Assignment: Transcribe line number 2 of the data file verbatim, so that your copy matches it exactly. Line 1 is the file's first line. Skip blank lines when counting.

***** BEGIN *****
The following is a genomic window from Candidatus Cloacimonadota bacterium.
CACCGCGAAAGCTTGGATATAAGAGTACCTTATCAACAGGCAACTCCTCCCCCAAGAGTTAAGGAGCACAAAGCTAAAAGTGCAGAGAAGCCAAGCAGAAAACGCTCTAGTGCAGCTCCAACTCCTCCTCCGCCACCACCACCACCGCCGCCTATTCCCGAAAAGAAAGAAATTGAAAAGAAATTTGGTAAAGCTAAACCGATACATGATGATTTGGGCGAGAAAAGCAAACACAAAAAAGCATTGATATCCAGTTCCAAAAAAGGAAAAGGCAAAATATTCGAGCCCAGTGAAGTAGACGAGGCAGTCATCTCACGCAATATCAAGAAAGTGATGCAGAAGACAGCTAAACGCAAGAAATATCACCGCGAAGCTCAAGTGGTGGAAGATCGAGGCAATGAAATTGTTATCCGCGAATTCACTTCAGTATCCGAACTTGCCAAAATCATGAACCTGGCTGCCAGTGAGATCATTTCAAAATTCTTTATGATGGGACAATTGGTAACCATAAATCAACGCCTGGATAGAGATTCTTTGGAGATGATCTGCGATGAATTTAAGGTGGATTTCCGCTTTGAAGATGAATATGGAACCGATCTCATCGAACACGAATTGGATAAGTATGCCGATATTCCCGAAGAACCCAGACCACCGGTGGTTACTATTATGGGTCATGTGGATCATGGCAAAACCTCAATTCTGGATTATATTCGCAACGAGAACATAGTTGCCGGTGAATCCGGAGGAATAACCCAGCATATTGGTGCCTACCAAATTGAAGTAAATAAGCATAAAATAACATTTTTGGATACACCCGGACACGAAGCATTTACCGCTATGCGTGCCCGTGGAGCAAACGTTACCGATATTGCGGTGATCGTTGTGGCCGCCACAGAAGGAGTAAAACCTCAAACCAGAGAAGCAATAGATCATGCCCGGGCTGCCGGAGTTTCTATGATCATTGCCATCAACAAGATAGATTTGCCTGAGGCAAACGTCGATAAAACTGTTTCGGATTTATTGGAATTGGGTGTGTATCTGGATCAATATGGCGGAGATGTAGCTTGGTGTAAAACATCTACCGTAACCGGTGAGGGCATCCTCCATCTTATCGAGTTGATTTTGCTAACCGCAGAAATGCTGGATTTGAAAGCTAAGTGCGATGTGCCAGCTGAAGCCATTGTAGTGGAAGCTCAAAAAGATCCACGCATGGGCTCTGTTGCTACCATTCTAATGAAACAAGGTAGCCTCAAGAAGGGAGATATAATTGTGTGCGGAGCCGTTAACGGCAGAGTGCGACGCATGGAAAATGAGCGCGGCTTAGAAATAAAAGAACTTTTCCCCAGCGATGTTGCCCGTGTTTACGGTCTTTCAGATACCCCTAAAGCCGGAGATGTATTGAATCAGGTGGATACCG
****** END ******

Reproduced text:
CACCGCGAAAGCTTGGATATAAGAGTACCTTATCAACAGGCAACTCCTCCCCCAAGAGTTAAGGAGCACAAAGCTAAAAGTGCAGAGAAGCCAAGCAGAAAACGCTCTAGTGCAGCTCCAACTCCTCCTCCGCCACCACCACCACCGCCGCCTATTCCCGAAAAGAAAGAAATTGAAAAGAAATTTGGTAAAGCTAAACCGATACATGATGATTTGGGCGAGAAAAGCAAACACAAAAAAGCATTGATATCCAGTTCCAAAAAAGGAAAAGGCAAAATATTCGAGCCCAGTGAAGTAGACGAGGCAGTCATCTCACGCAATATCAAGAAAGTGATGCAGAAGACAGCTAAACGCAAGAAATATCACCGCGAAGCTCAAGTGGTGGAAGATCGAGGCAATGAAATTGTTATCCGCGAATTCACTTCAGTATCCGAACTTGCCAAAATCATGAACCTGGCTGCCAGTGAGATCATTTCAAAATTCTTTATGATGGGACAATTGGTAACCATAAATCAACGCCTGGATAGAGATTCTTTGGAGATGATCTGCGATGAATTTAAGGTGGATTTCCGCTTTGAAGATGAATATGGAACCGATCTCATCGAACACGAATTGGATAAGTATGCCGATATTCCCGAAGAACCCAGACCACCGGTGGTTACTATTATGGGTCATGTGGATCATGGCAAAACCTCAATTCTGGATTATATTCGCAACGAGAACATAGTTGCCGGTGAATCCGGAGGAATAACCCAGCATATTGGTGCCTACCAAATTGAAGTAAATAAGCATAAAATAACATTTTTGGATACACCCGGACACGAAGCATTTACCGCTATGCGTGCCCGTGGAGCAAACGTTACCGATATTGCGGTGATCGTTGTGGCCGCCACAGAAGGAGTAAAACCTCAAACCAGAGAAGCAATAGATCATGCCCGGGCTGCCGGAGTTTCTATGATCATTGCCATCAACAAGATAGATTTGCCTGAGGCAAACGTCGATAAAACTGTTTCGGATTTATTGGAATTGGGTGTGTATCTGGATCAATATGGCGGAGATGTAGCTTGGTGTAAAACATCTACCGTAACCGGTGAGGGCATCCTCCATCTTATCGAGTTGATTTTGCTAACCGCAGAAATGCTGGATTTGAAAGCTAAGTGCGATGTGCCAGCTGAAGCCATTGTAGTGGAAGCTCAAAAAGATCCACGCATGGGCTCTGTTGCTACCATTCTAATGAAACAAGGTAGCCTCAAGAAGGGAGATATAATTGTGTGCGGAGCCGTTAACGGCAGAGTGCGACGCATGGAAAATGAGCGCGGCTTAGAAATAAAAGAACTTTTCCCCAGCGATGTTGCCCGTGTTTACGGTCTTTCAGATACCCCTAAAGCCGGAGATGTATTGAATCAGGTGGATACCG